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Pomodoro Technique®: How a Kitchen Timer makes you do more!

1K Blog Marathon: Day 57

Pomodoro Technique® is owned and copyrighted by Francesco Cirillo.
I did not own any credits from his technique.

Did I tell you that I procrastinated a lot? Well, I’m doing fine now, and finally gets the initiative to drive away this so called “worst best friend” of mine. But a lot of us still takes a nap until its deadline!

Aside from getting things done, I practice myself to strictly follow a daily schedule to post a blog. By following this 24 hour schedule, I come up with another blog post day by day. But maybe this approach will not work for other people. Maybe, it doesn’t work for you either.

Enter Pomodoro Technique®!

What if I told you that a single tomato shaped kitchen timer can help you do more and be more productive? Don’t worry, I won’t sell you something! ^_^

Fancesco Cirillo, who came up with this brilliant idea back in the 80s when he was still in a university, uses a kitchen timer – yes, a pomodoro timer (Italian word for tomato), so that he can break down his work into intervals of 25 minutes. This brilliant technique was widely popularized and used by different person, mostly on the programming and IT industry. Hey, I didn’t know that I can use a timer while coding?


There are different ways to execute this technique, but I will teach you the 6 “original techniques”.

What you will be needing is 1.) A Pomodoro timer, or any timer; and 2.) Pen and Paper.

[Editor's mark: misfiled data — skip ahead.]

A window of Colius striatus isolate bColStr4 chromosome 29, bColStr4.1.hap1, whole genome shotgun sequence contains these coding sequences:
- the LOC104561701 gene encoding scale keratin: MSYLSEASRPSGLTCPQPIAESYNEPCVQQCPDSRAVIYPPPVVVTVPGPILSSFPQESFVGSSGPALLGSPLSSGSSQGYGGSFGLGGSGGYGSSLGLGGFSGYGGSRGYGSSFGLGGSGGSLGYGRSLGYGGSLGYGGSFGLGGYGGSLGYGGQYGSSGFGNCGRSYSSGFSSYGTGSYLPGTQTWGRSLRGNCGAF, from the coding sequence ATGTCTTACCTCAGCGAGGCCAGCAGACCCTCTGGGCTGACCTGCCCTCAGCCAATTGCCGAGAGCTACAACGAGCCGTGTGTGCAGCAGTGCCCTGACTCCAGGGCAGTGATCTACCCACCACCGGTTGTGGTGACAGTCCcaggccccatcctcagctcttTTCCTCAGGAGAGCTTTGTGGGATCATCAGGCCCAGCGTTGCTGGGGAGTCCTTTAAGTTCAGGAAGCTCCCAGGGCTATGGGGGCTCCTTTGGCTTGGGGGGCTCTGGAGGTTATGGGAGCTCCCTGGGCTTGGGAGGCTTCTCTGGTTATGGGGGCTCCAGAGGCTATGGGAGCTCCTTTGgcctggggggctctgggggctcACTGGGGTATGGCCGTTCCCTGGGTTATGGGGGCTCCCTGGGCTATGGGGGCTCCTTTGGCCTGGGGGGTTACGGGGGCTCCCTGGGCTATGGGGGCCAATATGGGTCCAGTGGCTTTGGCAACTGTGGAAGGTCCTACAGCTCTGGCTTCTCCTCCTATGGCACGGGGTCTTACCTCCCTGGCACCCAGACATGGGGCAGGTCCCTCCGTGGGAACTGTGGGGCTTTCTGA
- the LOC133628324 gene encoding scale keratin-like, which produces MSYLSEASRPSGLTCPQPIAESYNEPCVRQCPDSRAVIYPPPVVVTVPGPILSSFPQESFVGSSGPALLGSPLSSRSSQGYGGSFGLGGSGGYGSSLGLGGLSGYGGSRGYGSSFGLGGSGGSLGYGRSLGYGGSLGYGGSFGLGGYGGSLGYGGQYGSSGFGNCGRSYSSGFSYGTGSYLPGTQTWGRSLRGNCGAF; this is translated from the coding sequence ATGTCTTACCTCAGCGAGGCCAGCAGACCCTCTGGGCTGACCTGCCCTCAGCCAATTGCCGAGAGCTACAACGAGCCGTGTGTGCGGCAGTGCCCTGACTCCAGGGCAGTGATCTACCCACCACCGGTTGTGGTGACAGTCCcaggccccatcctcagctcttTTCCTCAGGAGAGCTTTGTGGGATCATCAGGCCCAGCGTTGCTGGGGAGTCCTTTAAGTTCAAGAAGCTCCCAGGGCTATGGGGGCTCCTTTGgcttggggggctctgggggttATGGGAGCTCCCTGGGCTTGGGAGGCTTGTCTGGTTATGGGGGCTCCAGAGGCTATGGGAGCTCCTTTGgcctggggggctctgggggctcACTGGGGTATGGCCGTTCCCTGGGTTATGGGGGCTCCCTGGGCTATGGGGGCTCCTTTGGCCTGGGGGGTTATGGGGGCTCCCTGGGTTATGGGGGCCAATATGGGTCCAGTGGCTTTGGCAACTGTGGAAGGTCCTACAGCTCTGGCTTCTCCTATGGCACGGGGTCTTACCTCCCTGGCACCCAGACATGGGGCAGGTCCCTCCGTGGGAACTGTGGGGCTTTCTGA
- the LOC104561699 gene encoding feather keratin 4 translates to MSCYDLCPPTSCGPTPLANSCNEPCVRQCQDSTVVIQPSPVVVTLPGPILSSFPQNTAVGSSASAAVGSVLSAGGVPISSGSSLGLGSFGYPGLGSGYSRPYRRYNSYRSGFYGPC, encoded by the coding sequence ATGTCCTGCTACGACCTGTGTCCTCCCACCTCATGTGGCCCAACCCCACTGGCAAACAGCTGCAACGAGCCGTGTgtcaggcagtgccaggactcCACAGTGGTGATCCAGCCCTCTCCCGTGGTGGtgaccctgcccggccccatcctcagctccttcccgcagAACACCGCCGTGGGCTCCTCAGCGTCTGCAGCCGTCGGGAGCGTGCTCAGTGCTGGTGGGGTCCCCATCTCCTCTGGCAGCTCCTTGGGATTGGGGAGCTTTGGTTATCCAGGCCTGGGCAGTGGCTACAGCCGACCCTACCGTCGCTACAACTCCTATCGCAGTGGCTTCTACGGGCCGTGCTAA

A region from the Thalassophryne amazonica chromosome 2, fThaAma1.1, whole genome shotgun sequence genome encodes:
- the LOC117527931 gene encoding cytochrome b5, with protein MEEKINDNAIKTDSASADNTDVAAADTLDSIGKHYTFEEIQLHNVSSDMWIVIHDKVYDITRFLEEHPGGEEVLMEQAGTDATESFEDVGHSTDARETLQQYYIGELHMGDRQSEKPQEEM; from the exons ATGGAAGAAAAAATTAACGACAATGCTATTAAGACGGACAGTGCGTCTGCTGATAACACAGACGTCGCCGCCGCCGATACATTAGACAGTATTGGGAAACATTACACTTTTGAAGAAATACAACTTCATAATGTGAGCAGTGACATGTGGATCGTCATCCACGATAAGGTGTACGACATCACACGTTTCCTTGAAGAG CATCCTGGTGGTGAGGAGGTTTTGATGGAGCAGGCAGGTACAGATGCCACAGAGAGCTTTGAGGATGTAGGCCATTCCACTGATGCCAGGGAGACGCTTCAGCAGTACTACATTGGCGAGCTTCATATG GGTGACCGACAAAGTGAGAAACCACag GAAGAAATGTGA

1. Choose a task

Any task! Whether it’s a small one, or a task that you wanted to do but don’t find the time to do so. Maybe blogging? Learning new skills? Debugging?

2. Set the Pomodoro

Any timer will do, be it on your phone or a Chrome Extension. But for the experience of the actual turning the dial, a good Pomodoro Timer will definitely signals your body to focus. Be honest to yourself that you will devote your next 25 minutes into the discipline.

3. Work on the task

For 25 minutes, focus and make it a point that while the Pomodoro Timer is ticking, you have to close any avenue of distraction (cellphone, food, world war). Immerse yourself into the task, or in a programmer’s word, “get into the zone”.

4. Once Pomodoro rings, put a checkmark on the paper

Great! I know you can do it! You just literally spent your 25 minutes into free, uninterrupted and productive way! Be glad and remember this feeling for every task done!

5. Take a short break

Maybe a 5 minute break. You can grab a snack, do stretching (if you are seated), eat tomato (add more lycopene to your body!). Do whatever is relaxing to you.

6. Every 4 Pomodoros, take a longer break

As suggested, 20 to 30 minute break is good. It’s your way of treating yourself for the 4 pomodoros done! By taking a longer break after 4 rounds, your brain will have a time to absorb what you’ve done or learn, and by the logic of Primacy and Recency, you are giving your brain a breathing space to clearly remember the first, last and in between of the tasks.

Do this steps repeatedly until you are done with your task. Now, you won’t have to huddle just to meet deadlines. You now have a clear and concise structure on how you will execute your task, efficiently and productively. Plus, it will retain in your brain more easily – mind master!


“And that’s one blog, stay hungry!”

“The timetable is protracted, fatigue increases, productivity drops, and the timetable again is protracted.”

Francesco Cirillo, The Pomodoro Technique: The Life-Changing Time-Management System



Published by Christian Foster

Code-blooded, coffee-lover, tall, dark and chubby. I love to draw, has motion-sickness and a sleepy-head. BTW, graduate of BS Computer Science, Associate in Computer Science and certified UiPath RPA Developer. Loyal to my partner and a father of a cute bouncing baby daughter!

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